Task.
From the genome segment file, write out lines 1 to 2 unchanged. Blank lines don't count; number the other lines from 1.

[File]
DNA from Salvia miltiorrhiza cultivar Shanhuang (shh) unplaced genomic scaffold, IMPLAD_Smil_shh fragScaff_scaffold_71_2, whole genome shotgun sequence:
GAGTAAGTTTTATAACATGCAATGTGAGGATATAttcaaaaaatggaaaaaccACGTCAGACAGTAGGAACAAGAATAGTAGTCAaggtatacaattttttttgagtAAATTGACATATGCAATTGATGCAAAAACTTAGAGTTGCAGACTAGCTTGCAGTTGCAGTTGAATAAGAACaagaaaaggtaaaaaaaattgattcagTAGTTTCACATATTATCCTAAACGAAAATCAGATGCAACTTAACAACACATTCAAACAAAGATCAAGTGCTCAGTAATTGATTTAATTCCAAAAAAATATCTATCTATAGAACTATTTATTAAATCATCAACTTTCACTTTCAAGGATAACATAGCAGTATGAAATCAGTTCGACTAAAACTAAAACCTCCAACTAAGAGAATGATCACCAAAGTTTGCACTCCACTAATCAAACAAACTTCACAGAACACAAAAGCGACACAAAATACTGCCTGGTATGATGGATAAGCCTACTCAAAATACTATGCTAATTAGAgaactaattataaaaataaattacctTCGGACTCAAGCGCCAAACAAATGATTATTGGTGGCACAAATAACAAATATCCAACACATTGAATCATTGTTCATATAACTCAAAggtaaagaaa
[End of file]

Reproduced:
DNA from Salvia miltiorrhiza cultivar Shanhuang (shh) unplaced genomic scaffold, IMPLAD_Smil_shh fragScaff_scaffold_71_2, whole genome shotgun sequence:
GAGTAAGTTTTATAACATGCAATGTGAGGATATAttcaaaaaatggaaaaaccACGTCAGACAGTAGGAACAAGAATAGTAGTCAaggtatacaattttttttgagtAAATTGACATATGCAATTGATGCAAAAACTTAGAGTTGCAGACTAGCTTGCAGTTGCAGTTGAATAAGAACaagaaaaggtaaaaaaaattgattcagTAGTTTCACATATTATCCTAAACGAAAATCAGATGCAACTTAACAACACATTCAAACAAAGATCAAGTGCTCAGTAATTGATTTAATTCCAAAAAAATATCTATCTATAGAACTATTTATTAAATCATCAACTTTCACTTTCAAGGATAACATAGCAGTATGAAATCAGTTCGACTAAAACTAAAACCTCCAACTAAGAGAATGATCACCAAAGTTTGCACTCCACTAATCAAACAAACTTCACAGAACACAAAAGCGACACAAAATACTGCCTGGTATGATGGATAAGCCTACTCAAAATACTATGCTAATTAGAgaactaattataaaaataaattacctTCGGACTCAAGCGCCAAACAAATGATTATTGGTGGCACAAATAACAAATATCCAACACATTGAATCATTGTTCATATAACTCAAAggtaaagaaa